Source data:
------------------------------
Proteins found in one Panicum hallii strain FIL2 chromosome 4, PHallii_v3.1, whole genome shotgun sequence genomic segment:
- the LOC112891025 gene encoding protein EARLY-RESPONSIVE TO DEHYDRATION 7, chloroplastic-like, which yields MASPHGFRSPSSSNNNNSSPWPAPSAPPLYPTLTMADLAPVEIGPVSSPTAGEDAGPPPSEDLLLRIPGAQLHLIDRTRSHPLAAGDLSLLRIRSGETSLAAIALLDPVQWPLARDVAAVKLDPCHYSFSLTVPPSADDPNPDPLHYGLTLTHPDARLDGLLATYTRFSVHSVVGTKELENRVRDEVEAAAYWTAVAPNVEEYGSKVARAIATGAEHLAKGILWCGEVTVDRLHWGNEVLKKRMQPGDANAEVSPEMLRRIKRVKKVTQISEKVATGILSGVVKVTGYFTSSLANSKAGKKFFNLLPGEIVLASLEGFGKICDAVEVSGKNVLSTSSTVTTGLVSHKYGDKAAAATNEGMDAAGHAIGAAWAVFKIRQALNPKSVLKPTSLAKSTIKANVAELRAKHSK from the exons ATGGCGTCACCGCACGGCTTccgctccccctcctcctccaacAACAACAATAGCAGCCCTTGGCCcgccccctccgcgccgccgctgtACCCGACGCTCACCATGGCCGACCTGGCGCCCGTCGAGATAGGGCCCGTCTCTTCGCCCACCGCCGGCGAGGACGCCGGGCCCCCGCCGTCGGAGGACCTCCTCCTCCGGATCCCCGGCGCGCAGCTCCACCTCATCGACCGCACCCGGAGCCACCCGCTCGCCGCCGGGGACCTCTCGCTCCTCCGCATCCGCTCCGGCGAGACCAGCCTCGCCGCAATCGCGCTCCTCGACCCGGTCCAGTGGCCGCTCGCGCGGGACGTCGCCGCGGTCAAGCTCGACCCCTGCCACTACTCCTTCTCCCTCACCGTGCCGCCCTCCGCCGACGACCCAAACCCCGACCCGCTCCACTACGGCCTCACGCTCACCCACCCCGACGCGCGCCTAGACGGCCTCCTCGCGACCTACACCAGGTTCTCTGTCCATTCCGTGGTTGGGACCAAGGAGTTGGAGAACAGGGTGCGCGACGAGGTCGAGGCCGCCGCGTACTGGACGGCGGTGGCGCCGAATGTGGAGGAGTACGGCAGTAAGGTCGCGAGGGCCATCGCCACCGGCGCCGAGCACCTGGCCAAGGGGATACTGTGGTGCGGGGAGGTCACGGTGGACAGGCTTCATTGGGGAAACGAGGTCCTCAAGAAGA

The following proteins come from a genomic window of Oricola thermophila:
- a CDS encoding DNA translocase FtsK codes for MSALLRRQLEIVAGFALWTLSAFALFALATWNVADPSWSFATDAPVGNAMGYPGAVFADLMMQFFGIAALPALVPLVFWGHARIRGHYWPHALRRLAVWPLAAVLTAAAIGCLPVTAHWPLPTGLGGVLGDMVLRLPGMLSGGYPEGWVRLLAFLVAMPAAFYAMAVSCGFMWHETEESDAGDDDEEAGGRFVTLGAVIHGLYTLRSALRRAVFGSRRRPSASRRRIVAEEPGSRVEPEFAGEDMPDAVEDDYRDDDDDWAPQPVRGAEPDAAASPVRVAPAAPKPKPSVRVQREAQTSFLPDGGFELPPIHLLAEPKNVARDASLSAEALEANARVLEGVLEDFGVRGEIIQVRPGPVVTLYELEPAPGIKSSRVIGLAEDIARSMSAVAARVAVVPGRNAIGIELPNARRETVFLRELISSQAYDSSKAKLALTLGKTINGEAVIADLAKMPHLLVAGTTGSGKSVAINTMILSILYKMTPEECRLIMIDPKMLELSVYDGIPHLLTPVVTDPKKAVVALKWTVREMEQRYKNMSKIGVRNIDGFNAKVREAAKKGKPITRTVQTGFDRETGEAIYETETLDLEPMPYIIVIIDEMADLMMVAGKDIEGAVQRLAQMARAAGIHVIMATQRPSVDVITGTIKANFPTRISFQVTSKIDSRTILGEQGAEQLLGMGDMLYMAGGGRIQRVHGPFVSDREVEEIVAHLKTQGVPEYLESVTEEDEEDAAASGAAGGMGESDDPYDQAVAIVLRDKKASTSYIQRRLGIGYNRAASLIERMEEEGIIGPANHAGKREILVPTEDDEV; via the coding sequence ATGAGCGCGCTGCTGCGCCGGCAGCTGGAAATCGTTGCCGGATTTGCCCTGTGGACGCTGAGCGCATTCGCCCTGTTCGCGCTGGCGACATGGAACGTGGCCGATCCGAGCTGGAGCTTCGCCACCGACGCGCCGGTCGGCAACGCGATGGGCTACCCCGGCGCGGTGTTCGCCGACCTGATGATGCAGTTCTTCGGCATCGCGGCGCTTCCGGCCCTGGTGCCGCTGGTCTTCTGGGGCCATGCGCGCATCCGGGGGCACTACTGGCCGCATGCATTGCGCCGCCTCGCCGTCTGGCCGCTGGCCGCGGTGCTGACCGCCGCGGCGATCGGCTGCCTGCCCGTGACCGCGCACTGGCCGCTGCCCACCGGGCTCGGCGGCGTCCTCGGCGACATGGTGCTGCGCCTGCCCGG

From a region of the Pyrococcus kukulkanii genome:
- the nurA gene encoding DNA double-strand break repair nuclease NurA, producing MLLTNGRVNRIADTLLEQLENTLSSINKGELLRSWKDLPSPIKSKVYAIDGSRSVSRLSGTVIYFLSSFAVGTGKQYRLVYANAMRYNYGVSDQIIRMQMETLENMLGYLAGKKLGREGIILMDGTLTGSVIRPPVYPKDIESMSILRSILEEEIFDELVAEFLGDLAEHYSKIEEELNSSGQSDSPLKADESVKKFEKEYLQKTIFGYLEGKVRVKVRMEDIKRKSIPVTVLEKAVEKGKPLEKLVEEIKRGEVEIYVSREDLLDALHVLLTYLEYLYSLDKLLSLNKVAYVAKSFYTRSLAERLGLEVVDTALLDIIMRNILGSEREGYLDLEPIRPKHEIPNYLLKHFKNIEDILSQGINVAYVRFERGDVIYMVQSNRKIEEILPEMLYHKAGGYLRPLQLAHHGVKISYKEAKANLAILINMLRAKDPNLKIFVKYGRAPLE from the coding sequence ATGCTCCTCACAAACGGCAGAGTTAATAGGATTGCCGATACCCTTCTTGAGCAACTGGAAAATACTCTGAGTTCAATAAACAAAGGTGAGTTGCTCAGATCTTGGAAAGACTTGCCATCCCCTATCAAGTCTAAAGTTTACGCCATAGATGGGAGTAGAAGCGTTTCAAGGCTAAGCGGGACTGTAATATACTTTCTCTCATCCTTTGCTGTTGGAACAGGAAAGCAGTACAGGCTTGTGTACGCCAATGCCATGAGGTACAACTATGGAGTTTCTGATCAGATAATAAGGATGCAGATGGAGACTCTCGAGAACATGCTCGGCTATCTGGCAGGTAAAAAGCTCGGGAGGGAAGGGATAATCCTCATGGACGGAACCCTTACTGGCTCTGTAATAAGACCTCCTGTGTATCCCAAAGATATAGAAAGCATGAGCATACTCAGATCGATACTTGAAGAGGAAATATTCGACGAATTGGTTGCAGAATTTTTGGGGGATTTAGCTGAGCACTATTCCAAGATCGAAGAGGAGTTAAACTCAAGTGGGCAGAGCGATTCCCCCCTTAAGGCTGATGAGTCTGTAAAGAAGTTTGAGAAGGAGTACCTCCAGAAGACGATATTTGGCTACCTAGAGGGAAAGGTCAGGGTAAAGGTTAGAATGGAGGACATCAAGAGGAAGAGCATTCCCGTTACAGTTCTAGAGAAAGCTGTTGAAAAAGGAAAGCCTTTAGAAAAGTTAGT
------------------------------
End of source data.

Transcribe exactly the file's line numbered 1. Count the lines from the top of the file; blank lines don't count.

Proteins found in one Panicum hallii strain FIL2 chromosome 4, PHallii_v3.1, whole genome shotgun sequence genomic segment: